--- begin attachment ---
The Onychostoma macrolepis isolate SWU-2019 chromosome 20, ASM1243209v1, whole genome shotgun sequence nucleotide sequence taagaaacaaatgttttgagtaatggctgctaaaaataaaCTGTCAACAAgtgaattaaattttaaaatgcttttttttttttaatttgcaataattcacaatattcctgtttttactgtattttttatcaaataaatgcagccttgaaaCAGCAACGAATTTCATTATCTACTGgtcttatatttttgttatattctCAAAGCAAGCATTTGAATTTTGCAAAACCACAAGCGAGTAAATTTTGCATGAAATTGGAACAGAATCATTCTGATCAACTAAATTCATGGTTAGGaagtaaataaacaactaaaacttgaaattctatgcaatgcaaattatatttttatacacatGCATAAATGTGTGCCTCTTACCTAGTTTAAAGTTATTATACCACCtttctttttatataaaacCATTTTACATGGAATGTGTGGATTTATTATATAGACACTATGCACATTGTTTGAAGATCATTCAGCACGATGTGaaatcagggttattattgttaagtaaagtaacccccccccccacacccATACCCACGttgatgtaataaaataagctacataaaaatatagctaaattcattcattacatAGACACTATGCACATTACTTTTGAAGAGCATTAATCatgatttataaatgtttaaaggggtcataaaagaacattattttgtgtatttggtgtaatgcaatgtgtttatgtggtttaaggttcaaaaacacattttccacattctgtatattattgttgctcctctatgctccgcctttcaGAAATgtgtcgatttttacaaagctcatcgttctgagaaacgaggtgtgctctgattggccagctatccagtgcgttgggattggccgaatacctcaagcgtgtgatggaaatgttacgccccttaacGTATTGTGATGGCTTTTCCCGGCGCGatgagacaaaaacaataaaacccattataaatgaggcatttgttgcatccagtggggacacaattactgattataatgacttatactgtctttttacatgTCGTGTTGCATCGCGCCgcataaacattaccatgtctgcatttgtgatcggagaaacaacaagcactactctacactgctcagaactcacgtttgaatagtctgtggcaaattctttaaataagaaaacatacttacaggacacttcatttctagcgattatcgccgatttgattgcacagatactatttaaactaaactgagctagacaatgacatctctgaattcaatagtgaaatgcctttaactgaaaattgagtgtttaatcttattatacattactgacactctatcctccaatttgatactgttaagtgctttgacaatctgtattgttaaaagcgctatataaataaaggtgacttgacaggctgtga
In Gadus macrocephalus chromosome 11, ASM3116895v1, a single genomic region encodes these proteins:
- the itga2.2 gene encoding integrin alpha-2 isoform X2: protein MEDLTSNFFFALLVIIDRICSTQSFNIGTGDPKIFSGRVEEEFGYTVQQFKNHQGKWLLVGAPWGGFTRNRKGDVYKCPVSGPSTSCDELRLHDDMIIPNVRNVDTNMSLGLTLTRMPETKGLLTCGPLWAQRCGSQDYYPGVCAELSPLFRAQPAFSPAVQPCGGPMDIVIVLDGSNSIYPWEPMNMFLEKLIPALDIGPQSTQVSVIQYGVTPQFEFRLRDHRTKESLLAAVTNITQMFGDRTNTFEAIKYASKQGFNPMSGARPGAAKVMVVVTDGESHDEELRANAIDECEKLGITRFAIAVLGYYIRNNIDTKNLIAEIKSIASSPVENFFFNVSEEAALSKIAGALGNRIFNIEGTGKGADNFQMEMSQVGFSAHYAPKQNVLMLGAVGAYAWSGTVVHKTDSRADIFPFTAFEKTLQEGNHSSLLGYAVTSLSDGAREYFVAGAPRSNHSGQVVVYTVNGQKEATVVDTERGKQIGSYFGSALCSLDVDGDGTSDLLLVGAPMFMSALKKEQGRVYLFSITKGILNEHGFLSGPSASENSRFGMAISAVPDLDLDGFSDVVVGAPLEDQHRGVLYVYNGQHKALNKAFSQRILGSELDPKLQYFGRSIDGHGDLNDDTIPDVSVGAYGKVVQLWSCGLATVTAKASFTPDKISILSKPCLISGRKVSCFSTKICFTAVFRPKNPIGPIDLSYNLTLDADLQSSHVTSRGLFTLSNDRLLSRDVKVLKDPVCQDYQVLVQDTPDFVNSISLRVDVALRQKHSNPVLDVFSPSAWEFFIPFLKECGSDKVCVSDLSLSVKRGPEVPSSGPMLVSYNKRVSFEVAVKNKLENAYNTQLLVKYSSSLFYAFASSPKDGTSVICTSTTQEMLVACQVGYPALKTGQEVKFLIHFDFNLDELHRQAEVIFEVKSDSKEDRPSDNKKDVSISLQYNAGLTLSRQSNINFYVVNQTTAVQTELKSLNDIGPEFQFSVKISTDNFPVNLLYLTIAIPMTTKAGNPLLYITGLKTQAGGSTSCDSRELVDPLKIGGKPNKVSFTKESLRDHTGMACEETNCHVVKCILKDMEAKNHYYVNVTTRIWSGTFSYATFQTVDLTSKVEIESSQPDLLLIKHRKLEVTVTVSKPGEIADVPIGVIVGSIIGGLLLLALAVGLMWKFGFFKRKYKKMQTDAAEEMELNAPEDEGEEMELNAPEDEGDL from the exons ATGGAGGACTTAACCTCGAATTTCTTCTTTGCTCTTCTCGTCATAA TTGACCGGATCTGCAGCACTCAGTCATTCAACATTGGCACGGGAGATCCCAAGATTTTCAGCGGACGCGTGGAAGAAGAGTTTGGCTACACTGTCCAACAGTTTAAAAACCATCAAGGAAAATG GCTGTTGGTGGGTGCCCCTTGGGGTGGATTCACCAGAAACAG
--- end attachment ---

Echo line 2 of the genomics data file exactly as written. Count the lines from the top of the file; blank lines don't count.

In Gadus macrocephalus chromosome 11, ASM3116895v1, a single genomic region encodes these proteins: